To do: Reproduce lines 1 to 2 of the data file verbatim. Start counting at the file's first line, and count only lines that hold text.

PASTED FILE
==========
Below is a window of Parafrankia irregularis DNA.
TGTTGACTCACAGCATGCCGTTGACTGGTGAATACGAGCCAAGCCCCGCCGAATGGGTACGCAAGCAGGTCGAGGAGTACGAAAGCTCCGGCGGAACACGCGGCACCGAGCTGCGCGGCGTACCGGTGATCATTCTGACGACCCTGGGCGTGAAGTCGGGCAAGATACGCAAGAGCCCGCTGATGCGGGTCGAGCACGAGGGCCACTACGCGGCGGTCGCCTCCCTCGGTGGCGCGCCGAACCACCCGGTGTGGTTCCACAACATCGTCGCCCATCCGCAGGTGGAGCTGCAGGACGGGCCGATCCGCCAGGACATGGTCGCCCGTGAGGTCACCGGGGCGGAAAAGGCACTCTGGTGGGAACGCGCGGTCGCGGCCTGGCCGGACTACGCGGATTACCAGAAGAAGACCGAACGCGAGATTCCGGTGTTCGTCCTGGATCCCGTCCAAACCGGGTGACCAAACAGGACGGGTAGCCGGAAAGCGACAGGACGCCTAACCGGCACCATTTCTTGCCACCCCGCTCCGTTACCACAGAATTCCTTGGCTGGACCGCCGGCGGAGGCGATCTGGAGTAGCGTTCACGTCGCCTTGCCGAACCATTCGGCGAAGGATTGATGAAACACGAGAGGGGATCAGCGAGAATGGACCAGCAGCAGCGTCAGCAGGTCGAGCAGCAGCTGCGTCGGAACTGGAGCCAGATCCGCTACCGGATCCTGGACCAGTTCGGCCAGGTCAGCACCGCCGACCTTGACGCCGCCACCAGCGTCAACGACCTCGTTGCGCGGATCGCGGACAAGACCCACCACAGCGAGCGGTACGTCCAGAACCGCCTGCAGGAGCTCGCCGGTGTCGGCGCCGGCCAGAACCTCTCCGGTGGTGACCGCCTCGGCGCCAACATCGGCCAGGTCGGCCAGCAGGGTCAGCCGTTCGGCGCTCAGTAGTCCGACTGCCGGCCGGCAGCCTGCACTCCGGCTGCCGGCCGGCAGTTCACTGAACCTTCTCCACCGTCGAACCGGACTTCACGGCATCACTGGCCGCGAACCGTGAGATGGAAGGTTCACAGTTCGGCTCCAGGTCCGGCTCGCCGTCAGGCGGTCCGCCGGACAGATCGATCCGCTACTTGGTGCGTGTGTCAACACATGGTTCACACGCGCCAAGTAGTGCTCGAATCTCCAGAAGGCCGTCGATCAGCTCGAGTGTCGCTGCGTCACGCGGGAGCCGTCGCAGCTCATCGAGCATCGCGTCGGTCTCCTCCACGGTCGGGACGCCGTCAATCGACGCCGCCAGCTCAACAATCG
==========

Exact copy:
Below is a window of Parafrankia irregularis DNA.
TGTTGACTCACAGCATGCCGTTGACTGGTGAATACGAGCCAAGCCCCGCCGAATGGGTACGCAAGCAGGTCGAGGAGTACGAAAGCTCCGGCGGAACACGCGGCACCGAGCTGCGCGGCGTACCGGTGATCATTCTGACGACCCTGGGCGTGAAGTCGGGCAAGATACGCAAGAGCCCGCTGATGCGGGTCGAGCACGAGGGCCACTACGCGGCGGTCGCCTCCCTCGGTGGCGCGCCGAACCACCCGGTGTGGTTCCACAACATCGTCGCCCATCCGCAGGTGGAGCTGCAGGACGGGCCGATCCGCCAGGACATGGTCGCCCGTGAGGTCACCGGGGCGGAAAAGGCACTCTGGTGGGAACGCGCGGTCGCGGCCTGGCCGGACTACGCGGATTACCAGAAGAAGACCGAACGCGAGATTCCGGTGTTCGTCCTGGATCCCGTCCAAACCGGGTGACCAAACAGGACGGGTAGCCGGAAAGCGACAGGACGCCTAACCGGCACCATTTCTTGCCACCCCGCTCCGTTACCACAGAATTCCTTGGCTGGACCGCCGGCGGAGGCGATCTGGAGTAGCGTTCACGTCGCCTTGCCGAACCATTCGGCGAAGGATTGATGAAACACGAGAGGGGATCAGCGAGAATGGACCAGCAGCAGCGTCAGCAGGTCGAGCAGCAGCTGCGTCGGAACTGGAGCCAGATCCGCTACCGGATCCTGGACCAGTTCGGCCAGGTCAGCACCGCCGACCTTGACGCCGCCACCAGCGTCAACGACCTCGTTGCGCGGATCGCGGACAAGACCCACCACAGCGAGCGGTACGTCCAGAACCGCCTGCAGGAGCTCGCCGGTGTCGGCGCCGGCCAGAACCTCTCCGGTGGTGACCGCCTCGGCGCCAACATCGGCCAGGTCGGCCAGCAGGGTCAGCCGTTCGGCGCTCAGTAGTCCGACTGCCGGCCGGCAGCCTGCACTCCGGCTGCCGGCCGGCAGTTCACTGAACCTTCTCCACCGTCGAACCGGACTTCACGGCATCACTGGCCGCGAACCGTGAGATGGAAGGTTCACAGTTCGGCTCCAGGTCCGGCTCGCCGTCAGGCGGTCCGCCGGACAGATCGATCCGCTACTTGGTGCGTGTGTCAACACATGGTTCACACGCGCCAAGTAGTGCTCGAATCTCCAGAAGGCCGTCGATCAGCTCGAGTGTCGCTGCGTCACGCGGGAGCCGTCGCAGCTCATCGAGCATCGCGTCGGTCTCCTCCACGGTCGGGACGCCGTCAATCGACGCCGCCAGCTCAACAATCG